In America, South Carolina was the first to grow tea, back in 1795, thanks to French botanist Andre Michaux, who imported the tea plant alongside a variety of other plants.
The first cold teas, served at least since the early 1800s, were made with green tea, often spiked with liquor and referred to as “punch.” Once ice became a more common commodity in the mid-nineteenth century, the iced tea trend really took off.
The oldest printed iced tea recipe, according to What’s Cooking America, was published in Housekeeping in Old Virginia in 1879. The recipe, by Marion Cabell Tyree, called for green tea, sugar, ice and lemon. After boiling then steeping the green tea, she recommended one “fill the goblets with ice, put two teaspoonfuls granulated sugar in each, and pour the tea over the ice and sugar.” She added that a squeeze of lemon “would make it delicious and healthful, as it will correct the astringent tendency.”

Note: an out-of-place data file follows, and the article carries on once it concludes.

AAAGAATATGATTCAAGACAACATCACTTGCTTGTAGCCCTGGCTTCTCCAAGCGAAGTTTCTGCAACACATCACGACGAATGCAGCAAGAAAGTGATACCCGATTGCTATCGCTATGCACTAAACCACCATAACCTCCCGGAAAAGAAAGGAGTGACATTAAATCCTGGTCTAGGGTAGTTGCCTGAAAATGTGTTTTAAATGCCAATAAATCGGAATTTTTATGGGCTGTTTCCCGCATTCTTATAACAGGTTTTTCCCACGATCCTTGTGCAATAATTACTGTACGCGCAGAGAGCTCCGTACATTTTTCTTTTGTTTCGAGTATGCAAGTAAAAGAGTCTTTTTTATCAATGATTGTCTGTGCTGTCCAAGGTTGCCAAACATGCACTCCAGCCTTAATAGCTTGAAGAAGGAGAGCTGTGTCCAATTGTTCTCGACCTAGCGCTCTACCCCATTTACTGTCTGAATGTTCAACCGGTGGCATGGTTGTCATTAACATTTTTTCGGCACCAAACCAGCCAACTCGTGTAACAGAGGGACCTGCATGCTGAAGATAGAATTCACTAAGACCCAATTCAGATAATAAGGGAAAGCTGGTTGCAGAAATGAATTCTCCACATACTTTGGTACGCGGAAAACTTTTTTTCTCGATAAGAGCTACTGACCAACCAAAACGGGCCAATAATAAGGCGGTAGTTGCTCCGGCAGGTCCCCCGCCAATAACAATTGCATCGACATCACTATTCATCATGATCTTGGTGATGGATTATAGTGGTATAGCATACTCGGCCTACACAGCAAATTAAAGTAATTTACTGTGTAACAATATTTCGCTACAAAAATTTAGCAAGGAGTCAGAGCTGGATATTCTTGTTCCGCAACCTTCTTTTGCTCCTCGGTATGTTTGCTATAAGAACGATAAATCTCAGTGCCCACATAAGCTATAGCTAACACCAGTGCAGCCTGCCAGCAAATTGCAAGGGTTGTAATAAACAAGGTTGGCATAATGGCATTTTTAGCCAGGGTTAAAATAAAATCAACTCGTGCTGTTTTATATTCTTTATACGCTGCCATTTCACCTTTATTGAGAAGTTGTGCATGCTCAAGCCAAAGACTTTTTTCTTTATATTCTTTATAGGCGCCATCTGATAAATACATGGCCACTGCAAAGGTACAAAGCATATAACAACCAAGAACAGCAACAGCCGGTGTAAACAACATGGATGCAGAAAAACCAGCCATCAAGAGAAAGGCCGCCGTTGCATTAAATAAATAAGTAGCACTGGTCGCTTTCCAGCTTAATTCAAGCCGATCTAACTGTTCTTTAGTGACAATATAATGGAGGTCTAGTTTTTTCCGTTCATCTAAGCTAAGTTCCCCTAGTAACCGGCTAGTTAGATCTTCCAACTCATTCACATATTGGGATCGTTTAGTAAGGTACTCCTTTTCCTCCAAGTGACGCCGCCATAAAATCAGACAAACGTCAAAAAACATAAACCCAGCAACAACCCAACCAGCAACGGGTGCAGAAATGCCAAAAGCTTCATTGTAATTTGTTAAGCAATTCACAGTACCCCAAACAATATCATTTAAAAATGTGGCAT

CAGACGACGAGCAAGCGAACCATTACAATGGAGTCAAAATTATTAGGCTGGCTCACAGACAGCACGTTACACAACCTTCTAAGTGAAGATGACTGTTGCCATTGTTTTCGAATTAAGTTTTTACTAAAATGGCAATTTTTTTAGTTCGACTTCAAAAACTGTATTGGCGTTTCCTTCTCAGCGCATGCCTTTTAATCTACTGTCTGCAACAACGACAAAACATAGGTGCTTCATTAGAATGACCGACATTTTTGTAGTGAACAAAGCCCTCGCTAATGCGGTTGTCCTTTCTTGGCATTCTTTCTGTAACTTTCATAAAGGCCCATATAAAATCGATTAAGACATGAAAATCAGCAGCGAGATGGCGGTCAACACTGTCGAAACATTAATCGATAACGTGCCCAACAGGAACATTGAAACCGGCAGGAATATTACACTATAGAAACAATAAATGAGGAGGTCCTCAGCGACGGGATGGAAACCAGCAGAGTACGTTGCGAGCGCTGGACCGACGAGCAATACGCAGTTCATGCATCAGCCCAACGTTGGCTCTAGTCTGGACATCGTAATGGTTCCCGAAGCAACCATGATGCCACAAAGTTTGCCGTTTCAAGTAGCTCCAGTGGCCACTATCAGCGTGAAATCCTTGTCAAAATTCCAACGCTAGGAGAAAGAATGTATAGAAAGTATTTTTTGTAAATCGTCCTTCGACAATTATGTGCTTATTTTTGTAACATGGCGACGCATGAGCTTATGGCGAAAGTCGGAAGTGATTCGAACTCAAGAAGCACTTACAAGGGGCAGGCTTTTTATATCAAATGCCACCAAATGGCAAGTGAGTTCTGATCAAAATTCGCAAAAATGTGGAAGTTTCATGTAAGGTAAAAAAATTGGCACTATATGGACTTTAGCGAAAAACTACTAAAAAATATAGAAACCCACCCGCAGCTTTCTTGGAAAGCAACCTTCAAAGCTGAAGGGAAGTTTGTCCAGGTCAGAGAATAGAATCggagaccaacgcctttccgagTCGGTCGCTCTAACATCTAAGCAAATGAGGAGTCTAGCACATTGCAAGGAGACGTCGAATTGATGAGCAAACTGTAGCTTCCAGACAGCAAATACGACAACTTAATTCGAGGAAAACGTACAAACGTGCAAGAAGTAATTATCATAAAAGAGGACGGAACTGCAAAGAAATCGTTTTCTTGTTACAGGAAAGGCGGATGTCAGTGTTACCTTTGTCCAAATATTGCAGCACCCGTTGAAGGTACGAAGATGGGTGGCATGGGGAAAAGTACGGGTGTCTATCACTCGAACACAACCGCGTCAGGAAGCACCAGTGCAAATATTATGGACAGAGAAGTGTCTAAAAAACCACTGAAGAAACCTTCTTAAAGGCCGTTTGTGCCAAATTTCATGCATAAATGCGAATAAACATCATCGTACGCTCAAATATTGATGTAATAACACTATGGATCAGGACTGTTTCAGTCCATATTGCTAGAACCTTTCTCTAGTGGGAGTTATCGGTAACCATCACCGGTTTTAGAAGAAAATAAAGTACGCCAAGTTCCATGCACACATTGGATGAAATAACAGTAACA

In the 1900s, black tea began replacing green tea in an iced beverage, purportedly with the rise of inexpensive black teas imported from India, Ceylon, South America, and Africa.
Mass consumption of iced tea kicked off at the 1904 World’s Fair in St. Louis, as people sought cool beverages to beat the summer’s heat. Richard Blechynden, who was offering hot tea from the East Indian Pavilion at the fair, soon realized fairgoers would prefer his tea over ice.
Since then, variations of iced tea have enhanced beverage menus across the United States. In addition to acting as a base for numerous flavor combinations, iced tea has also been touted for benefiting health.
SF Weekly said iced tea is a source of manganese, which helps with wound healing, strengthening bones and boosting metabolism. Regularly drinking iced tea could also lower risk of heart disease and stroke, according to the Tea Association of the USA. In addition iced tea is a source of antioxidants, and the unsweetened version can be a healthier alternative to sugary soda.